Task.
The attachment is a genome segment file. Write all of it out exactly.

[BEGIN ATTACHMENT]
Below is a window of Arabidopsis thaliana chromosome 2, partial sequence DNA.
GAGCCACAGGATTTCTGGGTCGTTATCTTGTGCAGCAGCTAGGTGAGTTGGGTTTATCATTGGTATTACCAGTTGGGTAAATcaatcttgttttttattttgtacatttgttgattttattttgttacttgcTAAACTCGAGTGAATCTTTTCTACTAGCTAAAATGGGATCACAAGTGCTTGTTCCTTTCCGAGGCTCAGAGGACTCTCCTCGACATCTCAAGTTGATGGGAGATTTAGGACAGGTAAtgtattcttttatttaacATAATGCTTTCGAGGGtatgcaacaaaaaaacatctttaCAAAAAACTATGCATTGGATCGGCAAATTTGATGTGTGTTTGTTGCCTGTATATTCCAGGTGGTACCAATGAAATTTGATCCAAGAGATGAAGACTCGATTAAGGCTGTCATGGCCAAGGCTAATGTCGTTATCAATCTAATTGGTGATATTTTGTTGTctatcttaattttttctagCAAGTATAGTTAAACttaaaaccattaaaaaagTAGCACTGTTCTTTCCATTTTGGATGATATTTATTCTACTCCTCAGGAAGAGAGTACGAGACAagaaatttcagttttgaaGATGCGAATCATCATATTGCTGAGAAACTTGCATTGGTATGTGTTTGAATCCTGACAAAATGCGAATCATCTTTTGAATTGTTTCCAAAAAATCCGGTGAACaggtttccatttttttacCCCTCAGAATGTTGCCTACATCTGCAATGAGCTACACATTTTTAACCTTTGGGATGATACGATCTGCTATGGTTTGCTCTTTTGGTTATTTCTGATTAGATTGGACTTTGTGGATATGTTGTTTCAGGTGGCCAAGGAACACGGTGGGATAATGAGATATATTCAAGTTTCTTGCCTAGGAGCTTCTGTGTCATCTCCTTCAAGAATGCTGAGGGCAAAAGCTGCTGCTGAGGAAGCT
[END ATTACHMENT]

Below is a window of Arabidopsis thaliana chromosome 2, partial sequence DNA.
GAGCCACAGGATTTCTGGGTCGTTATCTTGTGCAGCAGCTAGGTGAGTTGGGTTTATCATTGGTATTACCAGTTGGGTAAATcaatcttgttttttattttgtacatttgttgattttattttgttacttgcTAAACTCGAGTGAATCTTTTCTACTAGCTAAAATGGGATCACAAGTGCTTGTTCCTTTCCGAGGCTCAGAGGACTCTCCTCGACATCTCAAGTTGATGGGAGATTTAGGACAGGTAAtgtattcttttatttaacATAATGCTTTCGAGGGtatgcaacaaaaaaacatctttaCAAAAAACTATGCATTGGATCGGCAAATTTGATGTGTGTTTGTTGCCTGTATATTCCAGGTGGTACCAATGAAATTTGATCCAAGAGATGAAGACTCGATTAAGGCTGTCATGGCCAAGGCTAATGTCGTTATCAATCTAATTGGTGATATTTTGTTGTctatcttaattttttctagCAAGTATAGTTAAACttaaaaccattaaaaaagTAGCACTGTTCTTTCCATTTTGGATGATATTTATTCTACTCCTCAGGAAGAGAGTACGAGACAagaaatttcagttttgaaGATGCGAATCATCATATTGCTGAGAAACTTGCATTGGTATGTGTTTGAATCCTGACAAAATGCGAATCATCTTTTGAATTGTTTCCAAAAAATCCGGTGAACaggtttccatttttttacCCCTCAGAATGTTGCCTACATCTGCAATGAGCTACACATTTTTAACCTTTGGGATGATACGATCTGCTATGGTTTGCTCTTTTGGTTATTTCTGATTAGATTGGACTTTGTGGATATGTTGTTTCAGGTGGCCAAGGAACACGGTGGGATAATGAGATATATTCAAGTTTCTTGCCTAGGAGCTTCTGTGTCATCTCCTTCAAGAATGCTGAGGGCAAAAGCTGCTGCTGAGGAAGCT